Whether you’re a student with a lot of homework, in a job that requires reading reams of documentation, or you simply don’t have time to enjoy a good novel, you may benefit from learning how to read faster and more efficiently. Speed reading is an umbrella term for the many techniques available to increase the rate of reading without losing retention of information.
Most people continue to read the way they were taught as children: letter by letter or word by word, and some even continue to read out loud or by mouthing the words. Reading this way is extremely time-consuming and does not guarantee retention of the information. Some people have a natural talent for speed reading, but for those who don’t, this skill can be learned. The average person reads about 200-300 words per minute, while a speed reader can get through 500-700 words per minute, or even more.
The first thing to do when learning speed reading is to familiarize yourself with the material before you dive in and read it, and the easiest way to do this is to scan the back cover and the table of contexts. This way your brain has already absorbed key terminology, ideas and the order of information. Further, you should sit upright, have proper lighting, the right text size, no distractions around you and get your eyes checked out to make sure your vision is good.
Most speed readers automatically use a variety of methods in their endeavors, such as chunking (taking in blocks of text), skimming, meta guiding (reading with the aid of your hand, a pointer or a card) or eliminating subvocalization (reading aloud or mouthing). Those who practice speed reading do not focus on each word nor read “aloud” in their minds, but rather scan the text with their eyes and allow the brain to absorb and comprehend the material.
When children learn how to read, they often practice by reading out loud, carefully formulating each word slowly so as to digest meaning. This, of course, is beneficial when just starting out, but if you continue to read this way into adulthood, your reading will be extremely slow, without necessarily increasing your comprehension. Reading each word “aloud” in the mind is another form. Eliminating subvocalization by practicing chunking, skimming and meta guiding, therefore, is key to speed reading.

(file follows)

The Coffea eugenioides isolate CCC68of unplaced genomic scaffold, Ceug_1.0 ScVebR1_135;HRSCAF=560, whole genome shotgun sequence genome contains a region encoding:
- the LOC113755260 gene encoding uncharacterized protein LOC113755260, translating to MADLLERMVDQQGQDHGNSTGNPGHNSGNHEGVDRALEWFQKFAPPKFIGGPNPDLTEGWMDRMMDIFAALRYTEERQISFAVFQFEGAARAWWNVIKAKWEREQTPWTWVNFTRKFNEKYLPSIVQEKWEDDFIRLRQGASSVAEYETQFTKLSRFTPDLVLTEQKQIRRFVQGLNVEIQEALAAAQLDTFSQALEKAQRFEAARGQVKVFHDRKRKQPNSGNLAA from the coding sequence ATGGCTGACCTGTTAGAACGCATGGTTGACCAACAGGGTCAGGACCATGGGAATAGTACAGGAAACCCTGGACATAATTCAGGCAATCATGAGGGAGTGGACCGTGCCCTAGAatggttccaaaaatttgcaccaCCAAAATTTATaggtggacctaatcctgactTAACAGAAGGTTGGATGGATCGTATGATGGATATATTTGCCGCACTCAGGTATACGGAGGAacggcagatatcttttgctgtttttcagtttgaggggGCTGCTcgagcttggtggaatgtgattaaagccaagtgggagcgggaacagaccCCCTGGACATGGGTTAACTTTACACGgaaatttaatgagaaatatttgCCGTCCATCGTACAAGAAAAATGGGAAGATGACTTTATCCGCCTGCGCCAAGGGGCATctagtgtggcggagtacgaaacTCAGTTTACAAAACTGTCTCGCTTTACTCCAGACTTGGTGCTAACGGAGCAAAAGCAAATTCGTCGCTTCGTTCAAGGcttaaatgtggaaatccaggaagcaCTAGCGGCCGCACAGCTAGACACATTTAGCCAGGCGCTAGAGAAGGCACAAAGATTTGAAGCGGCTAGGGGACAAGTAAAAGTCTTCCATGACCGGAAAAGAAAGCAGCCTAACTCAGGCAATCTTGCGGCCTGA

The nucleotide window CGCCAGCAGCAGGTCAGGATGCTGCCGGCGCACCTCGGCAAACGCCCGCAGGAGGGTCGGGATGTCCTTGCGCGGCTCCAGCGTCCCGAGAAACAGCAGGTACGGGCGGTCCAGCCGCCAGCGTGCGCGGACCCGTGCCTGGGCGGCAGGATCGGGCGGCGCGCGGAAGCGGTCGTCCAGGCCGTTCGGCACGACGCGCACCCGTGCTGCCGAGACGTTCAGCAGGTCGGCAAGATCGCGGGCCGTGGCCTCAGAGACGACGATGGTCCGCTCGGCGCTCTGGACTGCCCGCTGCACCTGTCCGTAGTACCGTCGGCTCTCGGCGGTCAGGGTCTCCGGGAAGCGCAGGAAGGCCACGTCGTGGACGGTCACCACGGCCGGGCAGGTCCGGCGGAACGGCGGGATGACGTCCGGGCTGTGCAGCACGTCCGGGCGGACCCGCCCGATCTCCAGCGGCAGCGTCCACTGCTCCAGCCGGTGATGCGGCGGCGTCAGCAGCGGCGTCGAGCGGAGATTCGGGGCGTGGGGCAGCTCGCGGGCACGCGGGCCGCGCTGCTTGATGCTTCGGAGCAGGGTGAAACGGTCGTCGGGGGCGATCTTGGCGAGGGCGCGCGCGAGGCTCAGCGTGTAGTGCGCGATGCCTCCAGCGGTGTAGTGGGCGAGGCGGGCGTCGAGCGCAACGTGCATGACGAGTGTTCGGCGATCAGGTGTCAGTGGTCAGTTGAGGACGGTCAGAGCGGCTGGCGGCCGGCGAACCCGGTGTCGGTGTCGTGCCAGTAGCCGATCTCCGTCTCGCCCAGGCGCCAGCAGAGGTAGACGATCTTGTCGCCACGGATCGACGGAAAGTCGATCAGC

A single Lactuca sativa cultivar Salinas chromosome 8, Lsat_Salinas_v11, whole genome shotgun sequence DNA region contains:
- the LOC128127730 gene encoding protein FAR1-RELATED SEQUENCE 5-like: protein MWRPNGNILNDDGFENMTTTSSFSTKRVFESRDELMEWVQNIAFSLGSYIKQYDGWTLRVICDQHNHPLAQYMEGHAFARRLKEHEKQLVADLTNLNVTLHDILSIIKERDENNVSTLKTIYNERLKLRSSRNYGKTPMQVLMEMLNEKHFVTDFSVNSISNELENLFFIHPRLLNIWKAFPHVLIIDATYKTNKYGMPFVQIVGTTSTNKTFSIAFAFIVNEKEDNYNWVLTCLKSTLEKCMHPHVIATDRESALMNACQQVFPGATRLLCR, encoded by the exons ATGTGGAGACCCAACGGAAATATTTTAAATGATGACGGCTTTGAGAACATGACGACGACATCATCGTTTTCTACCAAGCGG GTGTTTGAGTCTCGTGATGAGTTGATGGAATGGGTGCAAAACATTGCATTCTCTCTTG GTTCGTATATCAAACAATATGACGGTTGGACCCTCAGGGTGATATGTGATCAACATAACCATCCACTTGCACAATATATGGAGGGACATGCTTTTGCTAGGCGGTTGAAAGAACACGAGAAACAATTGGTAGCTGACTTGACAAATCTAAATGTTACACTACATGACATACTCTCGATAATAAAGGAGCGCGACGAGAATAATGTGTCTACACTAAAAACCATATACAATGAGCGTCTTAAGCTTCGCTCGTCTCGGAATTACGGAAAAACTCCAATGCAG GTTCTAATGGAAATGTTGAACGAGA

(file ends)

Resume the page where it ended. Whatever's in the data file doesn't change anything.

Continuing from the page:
Rather than read each and every word, the chunking technique allows you to take in blocks of words at a time. You train your eyes to focus on short paragraphs or word groupings with key meaning, avoiding filler words such as “and” and “the”. Hitting the first and last sentence of a paragraph will often give you the majority of necessary information. Sometimes, however, this method decreases reading comprehension and absorption of information.
Skimming is just what it sounds like: reading text in a cursory manner. It is similar to chunking in that you don’t concentrate on every word, but rather than hop from block to block, you train your eyes to keep the text in the center of your vision, allowing peripheral words to be absorbed by the brain subconsciously . For many people this comes naturally, and it is certainly more common in adults than children.
Meta guiding is a speed reading technique that uses visual guides such as a finger, pen or card to assist the eye to scan text faster and more efficiently. You can use a finger or several fingers or a card to pace down the center of the page in a slow and even movement; you can use your hand or fingertips to underline the lines from left to right; or you can use the visual guide to “hop” from line to line, drawing the eye from one word or group of words to another. The eye is drawn to movement, so this method trains the eye to quickly move from one block of words to another instead of focusing on one word at a time.
Keep in mind, however, that different materials will require different speeds; a paperback novel will be easier to absorb than a chemistry text book. Speed reading is not magic; on the contrary, like any other skill, the only way to get better is to practice constantly. Normally it takes about three to four attempts to get used to it, and from there you can continue to increase your pace. If you have difficulty learning on your own, there are many software programs that can help you practice these methods by highlighting key text to train your eyes to focus on the important stuff.